Once all the tenons are cut, take your bracket blanks to the drill press and drill two elongated 3/16″ holes near the back. This can be accomplished by drilling a couple of holes very close together with a brad point bit and using a file or chisel to remove the tiny bit of waste between the holes. When the shelf is assembled screws through these holes will hold the shelves down. This is easiest to do while the blank is still rectangular.
Retrieve the template and glue fences on the three remaining straight sides. When you’re done the bracket blanks should fit snugly inside the template. Use the template to draw the curve on each blank and then cut the waste away on the bandsaw. Cut as close to the line as you can, ideally within 1/16″. A flush cut bit in a router table will clean up the curved faces. Switch router bits and add a 1/8″ round over to the brackets as well. You do not need to round over the edges that will face the shelf.
With the curve cut, return to the drill press and use a Forstner bit to countersink the screw holes on the curved face of the brackets. This will give a flat surface for your screwheads when you mount the shelves. You can tell from the photo that I did this before using the router, and this led to problems with the bearing on the round over bit, so I recommend this order of operations now.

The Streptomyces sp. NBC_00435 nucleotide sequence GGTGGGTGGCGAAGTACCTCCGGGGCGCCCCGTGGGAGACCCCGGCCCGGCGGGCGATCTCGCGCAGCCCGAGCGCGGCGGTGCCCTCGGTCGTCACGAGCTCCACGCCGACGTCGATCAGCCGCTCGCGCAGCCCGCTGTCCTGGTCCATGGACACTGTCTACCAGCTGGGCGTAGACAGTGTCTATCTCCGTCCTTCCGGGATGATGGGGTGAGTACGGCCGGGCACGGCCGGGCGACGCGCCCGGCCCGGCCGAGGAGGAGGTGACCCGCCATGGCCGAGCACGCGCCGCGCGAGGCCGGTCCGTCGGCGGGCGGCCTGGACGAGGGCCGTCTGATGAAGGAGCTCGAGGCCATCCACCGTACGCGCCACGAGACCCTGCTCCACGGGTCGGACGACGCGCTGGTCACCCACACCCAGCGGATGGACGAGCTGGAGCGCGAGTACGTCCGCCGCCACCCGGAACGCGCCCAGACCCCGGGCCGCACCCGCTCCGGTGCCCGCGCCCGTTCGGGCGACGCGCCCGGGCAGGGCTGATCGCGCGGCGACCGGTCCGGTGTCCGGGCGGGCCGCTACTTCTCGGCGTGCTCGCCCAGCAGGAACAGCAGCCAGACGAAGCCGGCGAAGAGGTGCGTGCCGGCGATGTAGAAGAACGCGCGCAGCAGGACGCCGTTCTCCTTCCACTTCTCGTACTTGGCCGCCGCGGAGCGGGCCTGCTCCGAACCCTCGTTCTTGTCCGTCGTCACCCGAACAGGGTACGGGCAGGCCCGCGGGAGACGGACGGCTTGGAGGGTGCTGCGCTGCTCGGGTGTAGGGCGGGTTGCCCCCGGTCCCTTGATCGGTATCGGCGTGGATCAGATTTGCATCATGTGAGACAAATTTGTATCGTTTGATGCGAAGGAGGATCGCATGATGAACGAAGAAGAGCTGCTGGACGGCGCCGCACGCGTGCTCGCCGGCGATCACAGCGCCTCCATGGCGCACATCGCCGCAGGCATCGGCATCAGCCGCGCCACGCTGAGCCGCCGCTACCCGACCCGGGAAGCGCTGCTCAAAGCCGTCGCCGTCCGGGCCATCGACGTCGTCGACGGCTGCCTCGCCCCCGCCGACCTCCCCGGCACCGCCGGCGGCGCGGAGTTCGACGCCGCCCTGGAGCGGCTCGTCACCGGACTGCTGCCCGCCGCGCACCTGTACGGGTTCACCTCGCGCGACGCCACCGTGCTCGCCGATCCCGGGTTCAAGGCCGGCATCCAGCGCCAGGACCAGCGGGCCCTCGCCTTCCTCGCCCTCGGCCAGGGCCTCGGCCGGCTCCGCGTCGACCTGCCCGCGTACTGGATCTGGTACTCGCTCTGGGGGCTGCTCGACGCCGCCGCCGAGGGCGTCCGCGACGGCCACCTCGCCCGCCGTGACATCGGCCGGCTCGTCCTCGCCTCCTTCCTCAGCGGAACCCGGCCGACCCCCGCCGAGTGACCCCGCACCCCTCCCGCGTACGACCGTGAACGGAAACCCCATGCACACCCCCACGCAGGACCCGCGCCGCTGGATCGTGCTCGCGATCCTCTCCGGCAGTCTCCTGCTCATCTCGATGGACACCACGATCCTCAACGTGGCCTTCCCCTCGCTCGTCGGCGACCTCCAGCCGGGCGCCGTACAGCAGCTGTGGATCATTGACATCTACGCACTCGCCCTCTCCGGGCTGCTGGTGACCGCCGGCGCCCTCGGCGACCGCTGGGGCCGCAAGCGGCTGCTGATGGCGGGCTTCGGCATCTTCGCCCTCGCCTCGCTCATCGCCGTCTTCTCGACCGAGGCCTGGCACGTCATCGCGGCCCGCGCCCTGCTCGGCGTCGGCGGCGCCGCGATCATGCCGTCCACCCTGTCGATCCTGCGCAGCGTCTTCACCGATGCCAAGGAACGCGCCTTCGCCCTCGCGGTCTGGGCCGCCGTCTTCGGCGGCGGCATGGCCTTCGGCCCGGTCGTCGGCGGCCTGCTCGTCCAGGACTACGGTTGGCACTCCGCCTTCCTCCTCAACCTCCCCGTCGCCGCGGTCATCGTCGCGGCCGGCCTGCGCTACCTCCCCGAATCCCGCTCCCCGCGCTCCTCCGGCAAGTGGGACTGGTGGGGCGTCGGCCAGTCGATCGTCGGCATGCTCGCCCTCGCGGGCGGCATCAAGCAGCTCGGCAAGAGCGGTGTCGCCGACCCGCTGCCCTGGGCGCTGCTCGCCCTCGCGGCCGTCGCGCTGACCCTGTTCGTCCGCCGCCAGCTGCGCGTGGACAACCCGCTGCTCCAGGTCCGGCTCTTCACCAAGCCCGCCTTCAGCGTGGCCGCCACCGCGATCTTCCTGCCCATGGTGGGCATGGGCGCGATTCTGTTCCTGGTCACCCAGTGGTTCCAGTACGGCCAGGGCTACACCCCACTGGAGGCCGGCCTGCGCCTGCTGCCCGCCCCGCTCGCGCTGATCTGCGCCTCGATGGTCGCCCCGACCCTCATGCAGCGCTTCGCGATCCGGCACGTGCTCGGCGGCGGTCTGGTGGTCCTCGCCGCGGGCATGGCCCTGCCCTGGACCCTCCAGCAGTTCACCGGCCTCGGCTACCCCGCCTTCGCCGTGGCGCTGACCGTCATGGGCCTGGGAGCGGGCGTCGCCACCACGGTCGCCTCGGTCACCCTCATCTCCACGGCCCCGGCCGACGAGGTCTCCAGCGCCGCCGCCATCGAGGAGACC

The shelves are the simplest part of this project. Dress them to size and plane them down so they fit snugly in the post dadoes. Then simply notch each shelf where it intersects with the post.
Apply a finish
Finishing this curly maple was a two-step process. After sanding all the parts up to 120 grit I stained the wood with a water-based aniline dye. After the dye dried, I continued sanding through the grits up to 320 (400 on the endgrain) to remove most of the dye. The “curls” in curly maple are end grain and absorb the dye deeper than the surrounding face grain so this causes the curls to pop. After sanding I finished with three coats of General Arm-R-Seal, sanding with 320 grit paper between coats.
Assemble the brackets